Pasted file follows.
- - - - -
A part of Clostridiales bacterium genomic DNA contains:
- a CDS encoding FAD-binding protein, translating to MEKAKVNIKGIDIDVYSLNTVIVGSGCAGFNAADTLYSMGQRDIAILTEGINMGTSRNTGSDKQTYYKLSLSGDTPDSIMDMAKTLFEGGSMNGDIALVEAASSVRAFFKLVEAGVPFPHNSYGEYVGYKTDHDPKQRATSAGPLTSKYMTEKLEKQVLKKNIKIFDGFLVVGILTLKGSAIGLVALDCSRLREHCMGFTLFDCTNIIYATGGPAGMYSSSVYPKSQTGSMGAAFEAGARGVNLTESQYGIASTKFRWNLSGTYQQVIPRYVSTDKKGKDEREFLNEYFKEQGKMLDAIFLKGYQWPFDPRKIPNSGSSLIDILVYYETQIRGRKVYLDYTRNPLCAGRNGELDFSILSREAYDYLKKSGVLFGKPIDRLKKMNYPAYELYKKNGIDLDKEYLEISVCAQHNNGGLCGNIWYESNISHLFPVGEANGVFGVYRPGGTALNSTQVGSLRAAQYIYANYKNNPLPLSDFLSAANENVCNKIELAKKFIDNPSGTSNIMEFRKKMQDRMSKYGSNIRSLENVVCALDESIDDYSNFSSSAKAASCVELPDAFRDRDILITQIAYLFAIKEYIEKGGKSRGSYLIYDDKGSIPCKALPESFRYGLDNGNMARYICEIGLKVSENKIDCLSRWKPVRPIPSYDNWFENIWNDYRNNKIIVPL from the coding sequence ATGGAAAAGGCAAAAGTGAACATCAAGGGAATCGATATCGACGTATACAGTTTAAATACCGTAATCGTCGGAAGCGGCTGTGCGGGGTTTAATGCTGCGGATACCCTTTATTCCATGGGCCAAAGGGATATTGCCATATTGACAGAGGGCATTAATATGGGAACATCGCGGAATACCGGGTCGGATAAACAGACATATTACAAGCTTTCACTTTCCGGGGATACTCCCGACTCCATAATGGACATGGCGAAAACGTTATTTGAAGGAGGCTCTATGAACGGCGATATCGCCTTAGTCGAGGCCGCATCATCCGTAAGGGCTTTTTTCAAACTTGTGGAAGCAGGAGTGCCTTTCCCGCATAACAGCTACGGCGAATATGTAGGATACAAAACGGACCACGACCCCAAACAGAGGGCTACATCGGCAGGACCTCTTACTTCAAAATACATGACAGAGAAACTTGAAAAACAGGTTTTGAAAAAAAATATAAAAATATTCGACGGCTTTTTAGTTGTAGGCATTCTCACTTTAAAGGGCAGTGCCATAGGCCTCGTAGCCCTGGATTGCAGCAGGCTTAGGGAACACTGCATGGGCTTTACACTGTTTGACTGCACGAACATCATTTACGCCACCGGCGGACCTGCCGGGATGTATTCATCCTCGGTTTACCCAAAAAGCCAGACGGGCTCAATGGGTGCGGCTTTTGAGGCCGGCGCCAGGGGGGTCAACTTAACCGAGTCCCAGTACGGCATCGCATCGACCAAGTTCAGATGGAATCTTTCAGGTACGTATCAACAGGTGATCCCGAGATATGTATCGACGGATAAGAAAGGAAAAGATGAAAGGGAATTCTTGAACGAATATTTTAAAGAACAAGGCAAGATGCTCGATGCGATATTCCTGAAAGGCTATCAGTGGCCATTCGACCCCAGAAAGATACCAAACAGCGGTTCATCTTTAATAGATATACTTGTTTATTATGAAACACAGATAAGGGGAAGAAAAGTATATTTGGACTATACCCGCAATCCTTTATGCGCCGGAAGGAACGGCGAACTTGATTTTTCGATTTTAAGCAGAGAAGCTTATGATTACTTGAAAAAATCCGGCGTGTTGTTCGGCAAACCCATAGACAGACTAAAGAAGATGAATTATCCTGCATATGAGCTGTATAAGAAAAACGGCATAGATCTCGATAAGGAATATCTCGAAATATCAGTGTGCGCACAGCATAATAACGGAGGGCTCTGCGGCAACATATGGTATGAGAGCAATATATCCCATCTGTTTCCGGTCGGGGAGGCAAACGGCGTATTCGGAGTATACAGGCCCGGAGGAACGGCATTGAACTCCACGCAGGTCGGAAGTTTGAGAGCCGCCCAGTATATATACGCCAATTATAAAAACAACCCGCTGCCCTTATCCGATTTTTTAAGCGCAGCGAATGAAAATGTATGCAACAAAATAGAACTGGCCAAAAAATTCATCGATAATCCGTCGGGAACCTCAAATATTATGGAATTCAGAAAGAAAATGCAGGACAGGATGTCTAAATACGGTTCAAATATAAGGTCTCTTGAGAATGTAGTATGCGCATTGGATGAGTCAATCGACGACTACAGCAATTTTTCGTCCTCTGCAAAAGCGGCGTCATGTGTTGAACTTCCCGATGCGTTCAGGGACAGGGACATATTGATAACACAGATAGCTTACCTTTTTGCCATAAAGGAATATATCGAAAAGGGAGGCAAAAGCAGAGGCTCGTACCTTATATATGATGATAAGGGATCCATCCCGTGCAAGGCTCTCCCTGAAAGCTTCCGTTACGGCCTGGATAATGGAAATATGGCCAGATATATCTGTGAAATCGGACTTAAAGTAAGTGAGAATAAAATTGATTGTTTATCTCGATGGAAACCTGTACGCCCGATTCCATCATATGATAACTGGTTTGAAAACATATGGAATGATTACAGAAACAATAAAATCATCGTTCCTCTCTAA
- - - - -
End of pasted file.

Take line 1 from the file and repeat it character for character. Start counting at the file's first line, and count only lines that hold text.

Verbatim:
A part of Clostridiales bacterium genomic DNA contains: